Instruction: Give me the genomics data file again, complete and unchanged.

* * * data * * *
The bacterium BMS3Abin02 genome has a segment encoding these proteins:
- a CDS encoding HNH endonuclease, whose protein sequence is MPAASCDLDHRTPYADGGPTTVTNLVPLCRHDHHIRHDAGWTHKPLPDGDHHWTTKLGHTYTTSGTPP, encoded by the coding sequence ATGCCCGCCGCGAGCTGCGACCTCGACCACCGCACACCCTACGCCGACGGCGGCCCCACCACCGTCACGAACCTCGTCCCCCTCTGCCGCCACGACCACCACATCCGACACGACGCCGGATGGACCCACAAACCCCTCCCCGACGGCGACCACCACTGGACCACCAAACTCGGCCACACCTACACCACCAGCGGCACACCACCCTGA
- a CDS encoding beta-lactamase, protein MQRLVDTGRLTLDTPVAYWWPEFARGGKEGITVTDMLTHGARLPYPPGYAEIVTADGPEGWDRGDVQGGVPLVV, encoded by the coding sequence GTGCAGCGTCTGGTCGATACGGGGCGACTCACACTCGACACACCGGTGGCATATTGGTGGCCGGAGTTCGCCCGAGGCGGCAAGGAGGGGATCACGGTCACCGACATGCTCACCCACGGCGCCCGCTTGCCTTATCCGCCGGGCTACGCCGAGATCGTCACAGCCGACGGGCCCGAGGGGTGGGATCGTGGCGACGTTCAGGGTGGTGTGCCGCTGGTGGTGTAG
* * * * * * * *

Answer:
The bacterium BMS3Abin02 genome has a segment encoding these proteins:
- a CDS encoding HNH endonuclease, whose protein sequence is MPAASCDLDHRTPYADGGPTTVTNLVPLCRHDHHIRHDAGWTHKPLPDGDHHWTTKLGHTYTTSGTPP, encoded by the coding sequence ATGCCCGCCGCGAGCTGCGACCTCGACCACCGCACACCCTACGCCGACGGCGGCCCCACCACCGTCACGAACCTCGTCCCCCTCTGCCGCCACGACCACCACATCCGACACGACGCCGGATGGACCCACAAACCCCTCCCCGACGGCGACCACCACTGGACCACCAAACTCGGCCACACCTACACCACCAGCGGCACACCACCCTGA
- a CDS encoding beta-lactamase, protein MQRLVDTGRLTLDTPVAYWWPEFARGGKEGITVTDMLTHGARLPYPPGYAEIVTADGPEGWDRGDVQGGVPLVV, encoded by the coding sequence GTGCAGCGTCTGGTCGATACGGGGCGACTCACACTCGACACACCGGTGGCATATTGGTGGCCGGAGTTCGCCCGAGGCGGCAAGGAGGGGATCACGGTCACCGACATGCTCACCCACGGCGCCCGCTTGCCTTATCCGCCGGGCTACGCCGAGATCGTCACAGCCGACGGGCCCGAGGGGTGGGATCGTGGCGACGTTCAGGGTGGTGTGCCGCTGGTGGTGTAG